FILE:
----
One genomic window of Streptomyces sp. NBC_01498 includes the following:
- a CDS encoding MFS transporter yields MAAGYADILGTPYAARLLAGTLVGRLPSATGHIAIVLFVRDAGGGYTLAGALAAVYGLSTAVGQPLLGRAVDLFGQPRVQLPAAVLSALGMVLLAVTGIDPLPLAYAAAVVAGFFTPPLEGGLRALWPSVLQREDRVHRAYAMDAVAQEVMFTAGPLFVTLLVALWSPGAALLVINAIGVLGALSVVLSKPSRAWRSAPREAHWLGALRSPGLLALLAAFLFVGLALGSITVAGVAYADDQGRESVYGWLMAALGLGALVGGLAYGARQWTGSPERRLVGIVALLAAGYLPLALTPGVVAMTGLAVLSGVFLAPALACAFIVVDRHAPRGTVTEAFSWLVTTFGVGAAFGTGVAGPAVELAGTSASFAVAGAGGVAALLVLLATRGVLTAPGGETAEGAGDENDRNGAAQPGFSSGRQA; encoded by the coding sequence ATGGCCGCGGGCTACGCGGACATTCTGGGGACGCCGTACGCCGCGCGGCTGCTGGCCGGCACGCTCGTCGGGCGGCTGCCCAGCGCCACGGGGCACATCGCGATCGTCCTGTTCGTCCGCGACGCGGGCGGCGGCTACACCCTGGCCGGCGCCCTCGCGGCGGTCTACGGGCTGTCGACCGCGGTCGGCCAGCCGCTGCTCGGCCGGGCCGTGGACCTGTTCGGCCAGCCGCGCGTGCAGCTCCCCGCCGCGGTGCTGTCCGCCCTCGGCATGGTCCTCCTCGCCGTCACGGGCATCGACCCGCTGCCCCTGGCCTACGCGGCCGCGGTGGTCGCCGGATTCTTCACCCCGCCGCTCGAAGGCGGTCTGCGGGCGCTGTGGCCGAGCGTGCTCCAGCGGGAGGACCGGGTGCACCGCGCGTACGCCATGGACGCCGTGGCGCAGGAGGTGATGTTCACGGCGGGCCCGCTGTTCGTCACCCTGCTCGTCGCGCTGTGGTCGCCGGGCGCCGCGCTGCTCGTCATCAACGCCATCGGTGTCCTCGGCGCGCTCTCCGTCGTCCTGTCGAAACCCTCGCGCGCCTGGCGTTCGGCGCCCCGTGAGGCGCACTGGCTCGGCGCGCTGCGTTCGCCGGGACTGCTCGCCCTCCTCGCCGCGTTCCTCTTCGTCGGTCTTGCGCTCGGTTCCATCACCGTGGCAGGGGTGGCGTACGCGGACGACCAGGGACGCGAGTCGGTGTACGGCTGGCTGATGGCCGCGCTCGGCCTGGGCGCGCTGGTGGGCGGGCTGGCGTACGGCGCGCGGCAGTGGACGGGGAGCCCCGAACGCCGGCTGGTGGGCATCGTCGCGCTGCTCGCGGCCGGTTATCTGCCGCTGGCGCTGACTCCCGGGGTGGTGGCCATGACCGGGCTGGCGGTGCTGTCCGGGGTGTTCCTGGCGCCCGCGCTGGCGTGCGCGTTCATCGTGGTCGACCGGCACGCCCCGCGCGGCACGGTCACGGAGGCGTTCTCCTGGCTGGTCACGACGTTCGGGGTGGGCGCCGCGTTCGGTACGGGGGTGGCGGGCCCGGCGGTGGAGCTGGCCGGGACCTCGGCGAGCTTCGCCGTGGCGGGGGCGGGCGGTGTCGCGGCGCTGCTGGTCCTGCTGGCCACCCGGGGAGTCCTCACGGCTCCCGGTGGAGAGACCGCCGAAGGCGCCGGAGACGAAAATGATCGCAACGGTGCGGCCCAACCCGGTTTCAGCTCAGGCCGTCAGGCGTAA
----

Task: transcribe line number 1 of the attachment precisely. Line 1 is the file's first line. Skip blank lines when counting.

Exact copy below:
One genomic window of Streptomyces sp. NBC_01498 includes the following: